National experience from Botswana, Namibia and South Africa, as well as ILO research, has demonstrated that it would in principle be possible and affordable to provide all of the poor in Africa with a minimum package of social benefits and services including access to basic health care, basic income transfers in case of need, and basic education.

More investment needed


The report shows that at the global level, governments allocate only 0.4 per cent of GDP to child and family benefits, with expenditures ranging from 2.2 per cent in Western Europe to 0.2 per cent in Africa and in Asia/Pacific. These investments should be scaled up, considering that about 18,000 children die every day and that many of these deaths could be averted through adequate social protection.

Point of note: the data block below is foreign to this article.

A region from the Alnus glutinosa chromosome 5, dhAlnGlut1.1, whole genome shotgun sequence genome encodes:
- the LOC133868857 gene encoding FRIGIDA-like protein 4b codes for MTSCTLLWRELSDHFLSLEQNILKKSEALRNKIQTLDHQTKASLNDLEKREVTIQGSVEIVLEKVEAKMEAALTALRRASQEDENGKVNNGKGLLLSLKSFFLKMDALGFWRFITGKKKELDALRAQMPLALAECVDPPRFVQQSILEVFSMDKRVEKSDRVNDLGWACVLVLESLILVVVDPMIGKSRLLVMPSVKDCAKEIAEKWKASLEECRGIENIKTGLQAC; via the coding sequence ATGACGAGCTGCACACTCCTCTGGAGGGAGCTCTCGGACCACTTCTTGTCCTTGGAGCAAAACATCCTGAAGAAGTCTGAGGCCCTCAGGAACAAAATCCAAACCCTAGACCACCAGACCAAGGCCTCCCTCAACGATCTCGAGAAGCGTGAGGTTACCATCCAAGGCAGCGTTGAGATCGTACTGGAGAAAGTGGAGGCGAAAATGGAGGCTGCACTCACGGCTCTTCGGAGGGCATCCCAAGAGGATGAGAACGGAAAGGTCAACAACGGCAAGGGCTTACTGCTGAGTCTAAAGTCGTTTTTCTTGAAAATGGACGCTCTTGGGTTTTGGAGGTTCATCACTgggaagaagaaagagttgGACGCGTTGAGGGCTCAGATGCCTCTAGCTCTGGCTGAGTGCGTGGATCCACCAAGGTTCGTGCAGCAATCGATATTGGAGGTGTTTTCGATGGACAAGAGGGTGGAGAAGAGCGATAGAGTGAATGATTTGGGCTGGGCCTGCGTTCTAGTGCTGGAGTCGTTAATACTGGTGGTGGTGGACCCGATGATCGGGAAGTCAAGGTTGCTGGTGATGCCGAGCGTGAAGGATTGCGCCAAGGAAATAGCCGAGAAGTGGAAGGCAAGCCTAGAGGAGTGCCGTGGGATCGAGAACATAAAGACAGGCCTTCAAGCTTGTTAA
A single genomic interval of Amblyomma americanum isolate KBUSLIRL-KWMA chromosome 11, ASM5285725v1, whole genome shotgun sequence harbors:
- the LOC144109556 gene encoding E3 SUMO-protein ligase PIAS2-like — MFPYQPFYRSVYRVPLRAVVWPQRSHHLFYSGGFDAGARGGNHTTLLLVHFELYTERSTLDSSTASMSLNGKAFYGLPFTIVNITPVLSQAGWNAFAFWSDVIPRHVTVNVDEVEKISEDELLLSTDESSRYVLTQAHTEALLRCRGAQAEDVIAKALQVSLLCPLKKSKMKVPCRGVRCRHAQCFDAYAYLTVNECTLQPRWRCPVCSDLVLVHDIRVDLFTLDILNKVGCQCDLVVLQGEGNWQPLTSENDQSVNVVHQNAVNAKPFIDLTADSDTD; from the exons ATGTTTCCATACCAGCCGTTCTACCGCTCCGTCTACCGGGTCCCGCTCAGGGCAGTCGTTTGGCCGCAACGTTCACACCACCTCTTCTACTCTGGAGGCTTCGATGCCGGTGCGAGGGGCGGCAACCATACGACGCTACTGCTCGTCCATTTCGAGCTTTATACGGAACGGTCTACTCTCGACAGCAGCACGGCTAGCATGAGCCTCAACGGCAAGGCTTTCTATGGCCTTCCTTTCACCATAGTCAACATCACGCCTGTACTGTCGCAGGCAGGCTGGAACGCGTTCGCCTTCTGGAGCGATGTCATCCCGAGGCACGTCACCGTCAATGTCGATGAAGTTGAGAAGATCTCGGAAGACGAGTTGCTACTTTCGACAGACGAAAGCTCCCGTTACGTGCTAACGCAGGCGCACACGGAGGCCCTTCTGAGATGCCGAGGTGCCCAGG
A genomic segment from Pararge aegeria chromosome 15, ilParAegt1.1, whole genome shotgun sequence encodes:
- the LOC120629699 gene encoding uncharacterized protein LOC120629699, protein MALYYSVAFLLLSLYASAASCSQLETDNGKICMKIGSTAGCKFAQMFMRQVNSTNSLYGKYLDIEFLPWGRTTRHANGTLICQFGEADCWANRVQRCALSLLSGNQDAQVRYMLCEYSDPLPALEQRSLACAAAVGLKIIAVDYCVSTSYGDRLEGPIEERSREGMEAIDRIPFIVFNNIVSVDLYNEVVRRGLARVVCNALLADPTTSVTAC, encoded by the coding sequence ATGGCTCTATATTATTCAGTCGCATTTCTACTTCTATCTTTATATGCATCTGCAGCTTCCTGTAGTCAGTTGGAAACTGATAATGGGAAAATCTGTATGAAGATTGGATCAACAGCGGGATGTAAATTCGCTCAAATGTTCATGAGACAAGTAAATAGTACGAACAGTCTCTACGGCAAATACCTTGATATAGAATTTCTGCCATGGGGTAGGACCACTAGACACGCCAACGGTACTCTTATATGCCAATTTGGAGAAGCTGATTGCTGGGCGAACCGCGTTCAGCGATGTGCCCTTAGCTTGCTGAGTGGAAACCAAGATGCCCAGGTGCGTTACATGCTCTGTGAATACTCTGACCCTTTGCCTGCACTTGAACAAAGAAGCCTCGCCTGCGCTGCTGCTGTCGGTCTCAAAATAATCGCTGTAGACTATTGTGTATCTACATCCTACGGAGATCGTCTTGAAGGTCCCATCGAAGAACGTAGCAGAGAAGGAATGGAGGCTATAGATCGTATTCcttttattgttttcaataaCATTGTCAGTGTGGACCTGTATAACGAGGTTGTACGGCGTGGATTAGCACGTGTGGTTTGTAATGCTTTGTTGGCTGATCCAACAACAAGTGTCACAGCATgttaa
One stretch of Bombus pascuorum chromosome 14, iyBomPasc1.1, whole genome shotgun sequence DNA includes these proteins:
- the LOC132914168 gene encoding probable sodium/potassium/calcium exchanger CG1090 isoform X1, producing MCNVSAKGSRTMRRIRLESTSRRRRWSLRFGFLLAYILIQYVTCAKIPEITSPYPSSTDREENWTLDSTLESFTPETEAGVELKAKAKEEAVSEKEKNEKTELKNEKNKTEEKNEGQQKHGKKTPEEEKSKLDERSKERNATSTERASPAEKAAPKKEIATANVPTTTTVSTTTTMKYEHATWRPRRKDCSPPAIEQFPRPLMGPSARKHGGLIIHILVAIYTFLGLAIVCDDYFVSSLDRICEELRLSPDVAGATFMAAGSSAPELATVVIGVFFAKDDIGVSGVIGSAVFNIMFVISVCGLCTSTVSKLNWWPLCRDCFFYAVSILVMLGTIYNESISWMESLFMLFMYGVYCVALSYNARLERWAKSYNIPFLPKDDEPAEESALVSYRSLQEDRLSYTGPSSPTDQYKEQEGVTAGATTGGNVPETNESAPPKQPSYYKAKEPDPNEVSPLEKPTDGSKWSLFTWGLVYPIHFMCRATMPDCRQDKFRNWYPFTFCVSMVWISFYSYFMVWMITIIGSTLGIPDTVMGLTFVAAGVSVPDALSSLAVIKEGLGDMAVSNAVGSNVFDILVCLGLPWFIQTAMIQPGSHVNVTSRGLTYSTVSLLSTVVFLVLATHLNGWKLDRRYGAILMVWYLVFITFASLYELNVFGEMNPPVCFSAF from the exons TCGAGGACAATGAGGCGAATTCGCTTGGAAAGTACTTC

Expenditures for social protection for people during working age (for example, in the event of unemployment, maternity, disability or work injury) vary widely across regions, ranging from 0.5 per cent in Africa to 5.9 per cent in Western Europe. Worldwide, only 12 per cent of unemployed workers receive unemployment benefits, ranging from 64 per cent in Western Europe to less than 3 per cent in the Middle East and in Africa.

The report also shows that 39 per cent of the world population lacks any affiliation to a health system or scheme. The number reaches more than 90 per cent in low-income countries. The ILO estimates that there is a global shortfall of 10.3 million health workers required to ensure quality health services for all in need. Despite these challenges, some countries - including Thailand and South Africa- have achieved universal health coverage in just a few years, showing that it can be done.

The ILO is assisting all African countries adopt coherent national social security strategies, including for the introduction or extension of a basic social security package that includes essential health care, child support for school age children and a minimum pension.